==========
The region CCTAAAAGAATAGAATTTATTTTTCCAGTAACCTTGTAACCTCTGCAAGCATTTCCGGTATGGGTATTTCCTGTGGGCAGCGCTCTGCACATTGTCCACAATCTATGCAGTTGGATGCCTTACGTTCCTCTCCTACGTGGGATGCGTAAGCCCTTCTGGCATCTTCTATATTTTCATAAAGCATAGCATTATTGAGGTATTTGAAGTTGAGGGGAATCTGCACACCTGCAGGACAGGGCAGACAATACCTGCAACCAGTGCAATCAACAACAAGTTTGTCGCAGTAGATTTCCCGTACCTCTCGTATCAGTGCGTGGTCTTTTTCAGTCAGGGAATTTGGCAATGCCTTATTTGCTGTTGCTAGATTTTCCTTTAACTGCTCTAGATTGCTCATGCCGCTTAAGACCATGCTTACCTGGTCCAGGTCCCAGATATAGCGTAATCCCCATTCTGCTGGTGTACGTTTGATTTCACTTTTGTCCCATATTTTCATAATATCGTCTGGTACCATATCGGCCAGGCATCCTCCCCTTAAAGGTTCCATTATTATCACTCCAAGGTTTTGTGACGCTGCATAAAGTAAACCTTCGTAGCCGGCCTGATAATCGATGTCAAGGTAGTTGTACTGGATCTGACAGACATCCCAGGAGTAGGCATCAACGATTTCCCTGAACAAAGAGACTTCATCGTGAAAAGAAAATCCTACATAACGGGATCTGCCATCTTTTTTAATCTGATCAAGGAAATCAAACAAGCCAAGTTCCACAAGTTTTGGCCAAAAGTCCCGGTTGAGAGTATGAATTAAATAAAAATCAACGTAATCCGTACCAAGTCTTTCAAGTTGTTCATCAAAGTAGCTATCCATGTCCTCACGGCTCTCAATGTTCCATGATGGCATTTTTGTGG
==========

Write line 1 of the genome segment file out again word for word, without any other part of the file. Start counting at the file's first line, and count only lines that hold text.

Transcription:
The region CCTAAAAGAATAGAATTTATTTTTCCAGTAACCTTGTAACCTCTGCAAGCATTTCCGGTATGGGTATTTCCTGTGGGCAGCGCTCTGCACATTGTCCACAATCTATGCAGTTGGATGCCTTACGTTCCTCTCCTACGTGGGATGCGTAAGCCCTTCTGGCATCTTCTATATTTTCATAAAGCATAGCATTATTGAGGTATTTGAAGTTGAGGGGAATCTGCACACCTGCAGGACAGGGCAGACAATACCTGCAACCAGTGCAATCAACAACAAGTTTGTCGCAGTAGATTTCCCGTACCTCTCGTATCAGTGCGTGGTCTTTTTCAGTCAGGGAATTTGGCAATGCCTTATTTGCTGTTGCTAGATTTTCCTTTAACTGCTCTAGATTGCTCATGCCGCTTAAGACCATGCTTACCTGGTCCAGGTCCCAGATATAGCGTAATCCCCATTCTGCTGGTGTACGTTTGATTTCACTTTTGTCCCATATTTTCATAATATCGTCTGGTACCATATCGGCCAGGCATCCTCCCCTTAAAGGTTCCATTATTATCACTCCAAGGTTTTGTGACGCTGCATAAAGTAAACCTTCGTAGCCGGCCTGATAATCGATGTCAAGGTAGTTGTACTGGATCTGACAGACATCCCAGGAGTAGGCATCAACGATTTCCCTGAACAAAGAGACTTCATCGTGAAAAGAAAATCCTACATAACGGGATCTGCCATCTTTTTTAATCTGATCAAGGAAATCAAACAAGCCAAGTTCCACAAGTTTTGGCCAAAAGTCCCGGTTGAGAGTATGAATTAAATAAAAATCAACGTAATCCGTACCAAGTCTTTCAAGTTGTTCATCAAAGTAGCTATCCATGTCCTCACGGCTCTCAATGTTCCATGATGGCATTTTTGTGG